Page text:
Last night Robyn and I went to see Les Miserables at the Crown Theatre in Perth. Unintentionally we found ourselves at the front seats, close enough to see the expressions on the conductor’s face as he led the amazing orchestra and cast. It was a wonderful production – much better than the movie adaptation, I have to say.
Les Miserables is based on Victor Hugo’s 19th century novel that tells the story of a ticket-of-leave convict, John Valjean who finds himself treated as an outcast, and steals some silver from the Bishop who had given him shelter for the night. He is arrested by the police who take him back to the Bishop who, surprisingly, lies to the police in order to save the man. In fact, he gives him a couple of silver candlesticks and tells the man, in front of the police, that he had given these to him, but he must have forgotten to take them. After the police have gone, the Bishop tells Valjean to use the silver to make an honest life for himself.
The story that follows tells of the effect this act of grace has on his life as he seeks to protect and save the lives of others.
Reviewer Benedict Nightingale describes the impact of the story like this:
Our increasingly cynical world finds it near impossible to believe that goodness exists, let alone that it can be a compelling passion. But Les Mis take the opposite view, presenting us with a bitter, brutalised criminal who is converted by another man’s generosity in to someone who tends the weak, needy and outcast, is prepared to sacrifice his own safety and happiness to others, and refuses to hurt his most unforgiving foe when he has him in his clutches; the show has the imaginative thrust and the emotional authenticity to make you believe that this could be true. Perhaps that’s the reason that I don’t just like Les Mis, as I like the score of other great musicals. I love it.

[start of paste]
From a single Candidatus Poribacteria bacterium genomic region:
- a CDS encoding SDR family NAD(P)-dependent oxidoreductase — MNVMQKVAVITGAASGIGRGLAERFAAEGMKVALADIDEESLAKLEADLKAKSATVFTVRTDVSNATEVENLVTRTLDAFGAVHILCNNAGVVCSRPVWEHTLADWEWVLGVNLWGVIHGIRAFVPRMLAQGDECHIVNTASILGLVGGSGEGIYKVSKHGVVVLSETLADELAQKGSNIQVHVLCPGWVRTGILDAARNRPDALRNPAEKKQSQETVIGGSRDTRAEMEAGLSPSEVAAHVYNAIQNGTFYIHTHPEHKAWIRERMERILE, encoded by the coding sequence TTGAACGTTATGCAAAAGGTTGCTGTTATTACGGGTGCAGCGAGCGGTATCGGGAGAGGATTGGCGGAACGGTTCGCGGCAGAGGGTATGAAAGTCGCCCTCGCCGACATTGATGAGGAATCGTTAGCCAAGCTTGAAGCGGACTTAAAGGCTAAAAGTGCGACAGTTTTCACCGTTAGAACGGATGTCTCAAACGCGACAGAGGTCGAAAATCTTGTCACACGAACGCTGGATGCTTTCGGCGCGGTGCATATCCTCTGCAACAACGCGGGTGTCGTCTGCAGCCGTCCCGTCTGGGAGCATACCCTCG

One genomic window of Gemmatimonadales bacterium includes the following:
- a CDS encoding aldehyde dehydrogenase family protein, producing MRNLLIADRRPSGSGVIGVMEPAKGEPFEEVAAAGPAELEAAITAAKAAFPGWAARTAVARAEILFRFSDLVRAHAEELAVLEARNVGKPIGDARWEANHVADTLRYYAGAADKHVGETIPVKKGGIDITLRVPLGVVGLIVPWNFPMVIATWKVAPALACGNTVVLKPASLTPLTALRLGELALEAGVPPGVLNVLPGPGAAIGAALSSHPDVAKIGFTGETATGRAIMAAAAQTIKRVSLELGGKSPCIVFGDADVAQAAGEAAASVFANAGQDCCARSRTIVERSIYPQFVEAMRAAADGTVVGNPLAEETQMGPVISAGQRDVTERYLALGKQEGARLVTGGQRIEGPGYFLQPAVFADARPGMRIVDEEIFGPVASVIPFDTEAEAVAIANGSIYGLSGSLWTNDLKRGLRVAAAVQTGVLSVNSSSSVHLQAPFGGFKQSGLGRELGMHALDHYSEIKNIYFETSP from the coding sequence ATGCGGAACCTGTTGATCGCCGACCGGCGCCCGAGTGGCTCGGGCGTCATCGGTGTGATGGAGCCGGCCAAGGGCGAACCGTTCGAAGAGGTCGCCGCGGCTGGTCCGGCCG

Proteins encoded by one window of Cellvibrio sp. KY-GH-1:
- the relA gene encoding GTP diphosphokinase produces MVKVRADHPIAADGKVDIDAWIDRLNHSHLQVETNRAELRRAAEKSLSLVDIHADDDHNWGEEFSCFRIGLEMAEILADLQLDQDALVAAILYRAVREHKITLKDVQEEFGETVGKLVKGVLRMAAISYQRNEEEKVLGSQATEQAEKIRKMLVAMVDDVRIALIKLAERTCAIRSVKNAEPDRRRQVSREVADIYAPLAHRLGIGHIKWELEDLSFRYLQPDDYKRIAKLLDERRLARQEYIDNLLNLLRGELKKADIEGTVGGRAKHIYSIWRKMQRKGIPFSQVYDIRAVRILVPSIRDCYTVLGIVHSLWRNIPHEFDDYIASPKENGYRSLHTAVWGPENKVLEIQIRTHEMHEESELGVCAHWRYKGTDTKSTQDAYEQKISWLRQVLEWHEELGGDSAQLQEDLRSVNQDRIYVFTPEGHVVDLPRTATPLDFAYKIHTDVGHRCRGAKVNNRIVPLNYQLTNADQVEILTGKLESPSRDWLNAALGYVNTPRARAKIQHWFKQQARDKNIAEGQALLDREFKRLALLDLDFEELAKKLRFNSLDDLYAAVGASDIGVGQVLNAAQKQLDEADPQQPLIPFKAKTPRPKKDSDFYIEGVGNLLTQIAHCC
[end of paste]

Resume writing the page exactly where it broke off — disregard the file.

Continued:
While Nightingale simply describes Valjean’s change of heart as the effect of another man’s generosity, the grace of God is clearly evident in that act of generosity and in Valjean’s attitude thereafter. When he is faced with choice between revenge or forgiveness he says:
How can I ever face my fellow men?
How can I ever face myself again?
My soul belongs to God, I know
I made that bargain long ago
He gave me hope when hope was gone
He gave me strength to journey on.
The grace of God is so powerful and so restorative that, when received, can be paid forward in ways that are beyond our natural human capacity.
If you get the chance to see Les Miserables on stage, don’t just look out for great acting and amazing music, look out for a brilliant script that tells the story of grace-at-work.